Għar Gerduf is a truly unique Roman burial site in Gozo, dating back to the 3rd/4th century, better known as the paleo-Christian era. It is nestled at Wied Lunzjata, within the confines of Kerċem. It has always attracted the attention of scholars interested in our islands’ archaeology. Already mentioned by Gian Franġisk Abela, the site was visited by erudite visitors who often included a description of the place as they did for Ġgantija and the Xagħra (Brochtorff) Circle. The importance of Għar Gerduf can be appreciated when one considers that it was the only Phoenician, Carthaginian and Roman site in Gozo included in The Protection of Antiquities Act of 1925. Għar Gerduf is the only late Roman and Byzantine catacomb in Gozo described by Professor Mario Buhagiar in his monumental survey of 1986 for which we know the exact whereabouts and that is still visible. In 2000 (Notice 856), MEPA scheduled Għar Gerduf and a 100 metre buffer zone as a Class A archaeological site, scheduling which is comparable to that given to Mnajdra and Ħaġar Qim, in recognition of its unique status amongst Gozitan cultural heritage monuments. A recent reassessment has claimed that Għar Gerduf has characteristics which diverge from contemporary sites in Malta claiming distinctive funerary functions in Gozo.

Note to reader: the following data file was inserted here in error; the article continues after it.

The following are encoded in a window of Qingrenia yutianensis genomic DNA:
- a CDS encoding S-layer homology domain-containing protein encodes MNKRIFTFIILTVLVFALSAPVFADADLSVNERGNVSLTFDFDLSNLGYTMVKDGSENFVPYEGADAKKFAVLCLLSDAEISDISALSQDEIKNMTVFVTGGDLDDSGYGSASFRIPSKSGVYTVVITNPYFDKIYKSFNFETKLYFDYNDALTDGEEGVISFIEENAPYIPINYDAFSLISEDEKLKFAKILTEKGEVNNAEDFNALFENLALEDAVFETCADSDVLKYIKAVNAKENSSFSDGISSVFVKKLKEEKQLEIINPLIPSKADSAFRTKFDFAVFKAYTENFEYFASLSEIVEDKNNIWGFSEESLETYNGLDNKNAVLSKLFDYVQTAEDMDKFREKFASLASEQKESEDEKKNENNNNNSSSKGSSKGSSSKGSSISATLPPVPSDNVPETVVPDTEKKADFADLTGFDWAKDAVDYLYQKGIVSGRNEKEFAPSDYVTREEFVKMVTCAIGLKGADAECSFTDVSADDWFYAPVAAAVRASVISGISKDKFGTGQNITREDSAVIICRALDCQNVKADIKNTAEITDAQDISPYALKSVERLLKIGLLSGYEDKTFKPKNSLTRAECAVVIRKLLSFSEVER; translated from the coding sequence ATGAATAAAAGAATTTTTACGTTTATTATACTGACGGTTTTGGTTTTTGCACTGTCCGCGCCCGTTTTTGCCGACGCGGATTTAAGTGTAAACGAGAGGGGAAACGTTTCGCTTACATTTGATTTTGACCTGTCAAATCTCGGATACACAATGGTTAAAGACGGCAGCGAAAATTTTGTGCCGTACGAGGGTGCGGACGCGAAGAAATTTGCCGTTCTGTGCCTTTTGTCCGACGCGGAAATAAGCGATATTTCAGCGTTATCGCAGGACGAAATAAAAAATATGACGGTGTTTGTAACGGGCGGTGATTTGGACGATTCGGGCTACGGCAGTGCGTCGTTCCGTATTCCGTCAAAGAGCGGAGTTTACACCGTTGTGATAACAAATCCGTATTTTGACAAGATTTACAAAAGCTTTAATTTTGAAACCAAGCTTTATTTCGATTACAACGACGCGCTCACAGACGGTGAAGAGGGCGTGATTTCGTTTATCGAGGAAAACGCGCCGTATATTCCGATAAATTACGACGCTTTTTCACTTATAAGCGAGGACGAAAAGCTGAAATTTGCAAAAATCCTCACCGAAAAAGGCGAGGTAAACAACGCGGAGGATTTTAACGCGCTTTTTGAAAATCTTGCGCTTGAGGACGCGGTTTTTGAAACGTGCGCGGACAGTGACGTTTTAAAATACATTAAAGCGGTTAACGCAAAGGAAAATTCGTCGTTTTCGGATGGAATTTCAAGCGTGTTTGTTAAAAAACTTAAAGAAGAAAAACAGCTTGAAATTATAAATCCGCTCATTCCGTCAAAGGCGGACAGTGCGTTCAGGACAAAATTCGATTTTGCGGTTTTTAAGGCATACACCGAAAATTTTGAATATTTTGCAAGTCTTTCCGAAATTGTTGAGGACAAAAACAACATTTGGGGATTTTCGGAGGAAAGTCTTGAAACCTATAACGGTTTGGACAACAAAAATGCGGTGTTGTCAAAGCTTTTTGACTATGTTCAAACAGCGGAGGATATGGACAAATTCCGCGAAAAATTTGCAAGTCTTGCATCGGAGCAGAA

Recently the Ministry for Gozo acquired the ownership of this property. The area expropriated includes the footprint of the catacombs themselves together with a the front land. Għar Gerduf is in a very poor state of preservation and is at risk of imminent structural collapse. The site is to be turned into an important cultural heritage attraction open to the public and entrusted to the Cultural Heritage Directorate within the Ministry for Gozo. Through its restoration and improved accessibility, the Ministry for Gozo will also valorise the overall product of Wied il-Lunzjata, which is one of the most fertile valley systems on the island and a Natura 2000 site.